By now we had known we were pregnant for a couple of weeks. Had we come any closer to making a decision? No. For me, I had come closer to this little alien growing inside me, I had connected with it, I could see myself nursing it, changing it’s tiny nappies and proudly announcing it’s first steps to the world. For my partner it was rather different. He was more focused on the actual reality of raising a child, the family support which we lacked where we lived, the financial security of savings or our own home, the fact we had not made a 12 month plan that included a child.
I may repeat this in future posts but I had been told once “Mothers are made on a positive pregnancy test, fathers are made in the delivery room”. It’s hard to describe the emotions I was feeling. It was like my practical, reasonable self had just gone on a vacation and all I could think about was how cute tiny little baby clothes were.
We made an appointment with a termination counselor for 11am Thursday morning. My partner was due to arrive back from working away that morning but phoned me around 8am to inform me he was stuck. The main road was closed due to flooding and didn’t look like he’d make it back in time. I considered rescheduling but I’d been going out of my mind having not spoken to anyone else and needed to express my actual feelings with a qualified stranger.
Hospitals are strange places. You’re meant to feel safe and secure in hospitals. I’ve always found them rather depressing, cold, dark and gloomy looking. Like the halls are filled with thousands of silent sobs. Unfortunately Christchurch hospital was no different. As I filled in my contact details in the massive waiting room I noticed two teenage girls sitting across the room from me and wondered if they were here for the same thing. If they were silently judging me the way I was judging myself.
My counselor was a hippie looking lady in her mid to late 40’s. She dressed like she did the job because she loved helping people, not because she enjoyed the money. Her kind welcome made me feel instantly relaxed. She knew why I was there, she knew how to start the conversation. We discussed my personal situation; 25, in a reasonably new relationship, had just moved to Christchurch for my partner, had no family or friends close by, didn’t think pregnancy was going to come this easily due to being diagnosed with PCOS a year prior. Actually getting all of this out already made me look at my situation differently, it could be been a hell of a lot worse. She asked me why we were considering termination which I hadn’t really asked myself. All I could think of was the financial responsibility of raising a child. We just could not afford it on one wage, we had plans to travel a bit, buy a house, maybe get married? But all of that seemed so miniscule if it meant ending a life. Again, it could’ve been worse for us, we were both in alright jobs, we lived a reasonably comfortable each week, we could definitely make compromises and work on our savings. The next factor was the support. She asked me if I’d be sitting in the termination clinic, talking to a counselor if we still lived back home close to our family. I said no.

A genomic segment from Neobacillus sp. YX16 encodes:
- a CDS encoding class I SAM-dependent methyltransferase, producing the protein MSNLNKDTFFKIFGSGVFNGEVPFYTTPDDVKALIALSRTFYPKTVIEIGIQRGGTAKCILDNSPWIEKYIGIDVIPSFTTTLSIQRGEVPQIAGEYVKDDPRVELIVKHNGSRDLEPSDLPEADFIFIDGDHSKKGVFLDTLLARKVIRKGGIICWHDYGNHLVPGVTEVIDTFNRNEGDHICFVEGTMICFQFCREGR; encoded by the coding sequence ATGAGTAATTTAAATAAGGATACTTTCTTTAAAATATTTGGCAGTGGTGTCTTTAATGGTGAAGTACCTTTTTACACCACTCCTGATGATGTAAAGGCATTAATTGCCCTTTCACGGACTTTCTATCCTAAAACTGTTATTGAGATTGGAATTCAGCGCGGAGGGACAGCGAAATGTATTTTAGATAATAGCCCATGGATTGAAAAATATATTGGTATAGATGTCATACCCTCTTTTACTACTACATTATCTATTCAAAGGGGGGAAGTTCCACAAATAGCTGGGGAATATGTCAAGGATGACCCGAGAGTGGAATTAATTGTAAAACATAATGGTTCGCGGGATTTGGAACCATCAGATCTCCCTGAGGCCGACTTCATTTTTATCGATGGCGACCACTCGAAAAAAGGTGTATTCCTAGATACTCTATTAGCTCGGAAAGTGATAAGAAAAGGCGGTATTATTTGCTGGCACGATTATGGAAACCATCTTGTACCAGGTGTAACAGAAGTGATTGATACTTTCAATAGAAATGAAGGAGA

We then discussed our next step if we decided to carry on with the termination. I could arrange another appointment with my partner but as far as the counselor was concerned I was in a complete sound emotional state to make a reasonable decision for myself. If we decided to progress with the termination we would have until week nine of my pregnancy to go through with a medical termination, anything after that we would have to go down the surgical route.
I knew I would probably not be able to go through with a surgical termination. I’m not that keen on anything involving surgical equipment. I struggle with the dentist. So we had a week or two up our sleeves for a medical termination. A medical termination involves taking two pills. Pill A, blocks the effects of progesterone, a hormone pregnancy thrives on. Pill B, is to be taken around 24 hours later and will induce the miscarriage. Each pill must be taken at the hospital but after the second you are free to go home. The miscarriage itself varies person to person but usually involves heavy bleeding and strong period-like cramping. Of course, the sac and embryo will be expelled in the process which I thought for myself would be the most saddening and daunting part.
I knew what I was going to do. I had made my decision.